Surrounded by FBI agents in armored vehicles, the last four occupiers of a national wildlife refuge surrendered Thursday, and the leader of a 2014 standoff with federal authorities was criminally charged in federal court.
The holdouts were the last remnants of the group that seized the Malheur National Wildlife Refuge on Jan. 2 and demanded that the government turn over the land to locals and release two ranchers imprisoned for setting fires.
Meanwhile, Cliven Bundy, who was at the center of a 2014 standoff at his ranch in Nevada, was arrested late Wednesday in Portland after encouraging the Oregon occupiers not to give up. Bundy is the father of Ammon Bundy, the jailed leader of the most recent occupation.
On Thursday, the elder Bundy was charged in the 2014 standoff. Federal authorities may have feared Bundy's presence would draw sympathizers to defend the holdouts.
A criminal complaint filed in U.S. District Court in Las Vegas charged the 69-year-old Bundy with conspiracy, assault on a federal officer, obstruction, weapons charges and other crimes. He's accused of leading supporters who pointed military-style weapons at federal agents trying to enforce a court order to round up Bundy cattle from federal rangeland.
It was not immediately clear if he had a lawyer to represent him ahead of a court appearance in federal court in Portland.
Federal authorities say the Bundy family has not made payments toward a $1.1 million grazing fee and penalty bill.
The holdouts and 12 others connected with the occupation have been charged with conspiracy to interfere with federal workers.
A live stream of a telephone call indicated that the last four occupiers had surrendered Thursday morning.
The occupiers were 27-year-old David Fry of Blanchester, Ohio; Jeff Banta, 46, of Elko, Nevada; and married couple Sean Anderson, 48, and Sandy Anderson, 47, of Riggins, Idaho.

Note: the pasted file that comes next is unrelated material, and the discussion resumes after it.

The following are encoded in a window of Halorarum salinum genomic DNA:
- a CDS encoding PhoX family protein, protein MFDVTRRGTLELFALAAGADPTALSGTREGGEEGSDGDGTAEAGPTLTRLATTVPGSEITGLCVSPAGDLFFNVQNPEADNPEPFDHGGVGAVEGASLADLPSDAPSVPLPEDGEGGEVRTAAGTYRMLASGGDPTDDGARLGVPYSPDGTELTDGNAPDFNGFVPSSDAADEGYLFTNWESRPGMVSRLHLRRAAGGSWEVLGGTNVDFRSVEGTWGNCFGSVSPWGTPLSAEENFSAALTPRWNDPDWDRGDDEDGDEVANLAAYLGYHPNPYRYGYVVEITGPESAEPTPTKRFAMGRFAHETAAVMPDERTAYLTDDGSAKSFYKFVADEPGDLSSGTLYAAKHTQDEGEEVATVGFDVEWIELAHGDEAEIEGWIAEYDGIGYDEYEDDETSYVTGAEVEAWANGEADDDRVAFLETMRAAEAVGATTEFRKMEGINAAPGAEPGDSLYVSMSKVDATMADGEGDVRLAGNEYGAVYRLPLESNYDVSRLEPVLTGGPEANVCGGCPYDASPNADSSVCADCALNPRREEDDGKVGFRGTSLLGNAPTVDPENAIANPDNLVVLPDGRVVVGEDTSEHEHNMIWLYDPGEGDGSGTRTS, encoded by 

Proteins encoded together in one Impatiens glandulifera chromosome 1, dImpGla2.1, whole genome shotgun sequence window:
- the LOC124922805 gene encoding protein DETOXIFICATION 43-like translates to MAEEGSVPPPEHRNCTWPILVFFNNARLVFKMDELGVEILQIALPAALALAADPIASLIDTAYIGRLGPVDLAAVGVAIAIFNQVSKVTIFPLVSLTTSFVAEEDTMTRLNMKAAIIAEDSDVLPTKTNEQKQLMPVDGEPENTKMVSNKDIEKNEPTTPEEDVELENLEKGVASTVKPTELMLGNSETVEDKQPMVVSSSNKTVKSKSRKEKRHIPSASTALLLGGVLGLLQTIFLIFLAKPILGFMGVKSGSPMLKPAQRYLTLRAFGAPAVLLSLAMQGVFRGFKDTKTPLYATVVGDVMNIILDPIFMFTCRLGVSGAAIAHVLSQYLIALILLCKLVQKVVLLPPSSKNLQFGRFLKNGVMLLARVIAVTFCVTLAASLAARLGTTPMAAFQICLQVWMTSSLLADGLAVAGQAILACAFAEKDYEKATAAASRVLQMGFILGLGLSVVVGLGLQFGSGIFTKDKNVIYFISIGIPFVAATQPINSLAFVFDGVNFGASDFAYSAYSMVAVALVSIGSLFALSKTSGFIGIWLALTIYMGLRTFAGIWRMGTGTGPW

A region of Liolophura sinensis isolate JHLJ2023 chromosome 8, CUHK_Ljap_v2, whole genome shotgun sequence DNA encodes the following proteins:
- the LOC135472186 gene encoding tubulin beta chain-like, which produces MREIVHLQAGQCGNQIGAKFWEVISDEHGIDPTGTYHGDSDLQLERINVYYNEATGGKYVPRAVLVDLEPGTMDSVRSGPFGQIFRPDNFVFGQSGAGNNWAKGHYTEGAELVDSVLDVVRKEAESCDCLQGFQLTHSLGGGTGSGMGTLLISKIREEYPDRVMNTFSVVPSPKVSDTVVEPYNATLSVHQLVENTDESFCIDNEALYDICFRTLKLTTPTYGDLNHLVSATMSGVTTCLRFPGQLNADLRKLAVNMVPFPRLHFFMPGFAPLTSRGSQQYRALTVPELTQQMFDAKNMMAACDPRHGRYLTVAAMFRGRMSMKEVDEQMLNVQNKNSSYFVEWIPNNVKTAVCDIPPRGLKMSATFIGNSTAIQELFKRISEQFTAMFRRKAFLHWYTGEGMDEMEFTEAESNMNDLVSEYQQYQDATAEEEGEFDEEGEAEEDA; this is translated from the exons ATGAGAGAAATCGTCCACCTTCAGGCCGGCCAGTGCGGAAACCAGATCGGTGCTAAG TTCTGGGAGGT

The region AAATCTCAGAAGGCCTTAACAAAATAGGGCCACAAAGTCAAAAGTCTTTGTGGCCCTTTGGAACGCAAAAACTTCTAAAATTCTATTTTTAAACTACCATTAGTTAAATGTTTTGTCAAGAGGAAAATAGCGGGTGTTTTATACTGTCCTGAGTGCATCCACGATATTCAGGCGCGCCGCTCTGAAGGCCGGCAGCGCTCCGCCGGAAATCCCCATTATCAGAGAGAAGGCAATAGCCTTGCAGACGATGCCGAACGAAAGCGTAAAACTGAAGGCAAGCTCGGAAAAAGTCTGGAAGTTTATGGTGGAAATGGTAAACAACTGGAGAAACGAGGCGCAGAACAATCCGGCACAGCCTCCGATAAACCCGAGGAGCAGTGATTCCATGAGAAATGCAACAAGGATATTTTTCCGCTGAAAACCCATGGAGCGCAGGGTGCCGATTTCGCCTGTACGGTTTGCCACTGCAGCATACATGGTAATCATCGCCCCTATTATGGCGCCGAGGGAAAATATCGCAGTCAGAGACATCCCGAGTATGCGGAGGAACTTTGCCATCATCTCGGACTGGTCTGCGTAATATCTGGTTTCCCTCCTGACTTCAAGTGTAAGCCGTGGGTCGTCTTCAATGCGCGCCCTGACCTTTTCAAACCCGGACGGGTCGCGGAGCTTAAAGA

In the live stream, Fry said the three others had surrendered but he refused to. He later said he was giving up. The FBI did not immediately confirm that the three surrendered.
The FBI began moving in on the holdouts Wednesday evening, surrounding their encampment with armored vehicles.Over the next several hours, the occupiers' panic and their negotiation with FBI agents could be heard live on the Internet, broadcast by a sympathizer of the occupiers who established phone contact with them.
Fry, an Ohio resident, said he was declaring war against the federal government.
"Liberty or death, I take that stance," he declared and later said he was pointing a gun at his head.
Fry could be heard yelling at an FBI negotiator: "You're going to hell. Kill me. Get it over with."
The occupiers calmed down after a while, and arrangements were made for them to surrender at an FBI checkpoint on Thursday.
A Nevada lawmaker has been key in getting that agreement. Michele Fiore is also a friend of the Bundy family. She came to Portland on Wednesday to show support for Ammon Bundy. When she heard the FBI had surrounded the refuge, she called into the online talk show to try to calm down the occupiers.
Fiore rushed to Burns to help negotiate a peaceful surrender of the occupiers.
The Oregon standoff began Jan. 2 when Ammon Bundy and his followers took over the refuge south of Burns to protest prison terms for two local ranchers accused of setting fires on federal lands, and to demand that the refuge be handed over to local residents.
Federal agents, Oregon state troopers and sheriff's deputies monitored the occupation to avoid a confrontation. There were growing calls for the FBI to act, including from Oregon's governor.
They did, on Jan. 26. On that day, Ammon Bundy and other occupation leaders were heading for the town of John Day to give a talk on federal overreach. FBI agents and Oregon state troopers stopped the group's two-vehicle convoy. Robert "LaVoy" Finicum was shot dead in that confrontation. The FBI says he was going for a pistol inside his jacket pocket. Ammon Bundy and four others were arrested.
A total of 12 people were arrested that week. Most of the occupiers fled the refuge after hearing they would be arrested if they left quickly. Four stayed behind, saying they feared they would be arrested if they left.
Greg Bretzing, special agent in charge of the FBI in Oregon, said Wednesday night that the situation had reached a point where it "became necessary to take action" to ensure the safety of all involved.
One of the occupiers rode an ATV outside "the barricades established by the militia" at the refuge, Bretzing said in a statement. When FBI agents tried to approach the driver, Fry said he quickly returned to the camp.
The FBI placed agents at barricades around the occupiers' camp, Bretzing said.
"It has never been the FBI's desire to engage these armed occupiers in any way other than through dialogue," he said. "And to that end, the FBI has negotiated with patience and restraint in an effort to resolve the situation peacefully."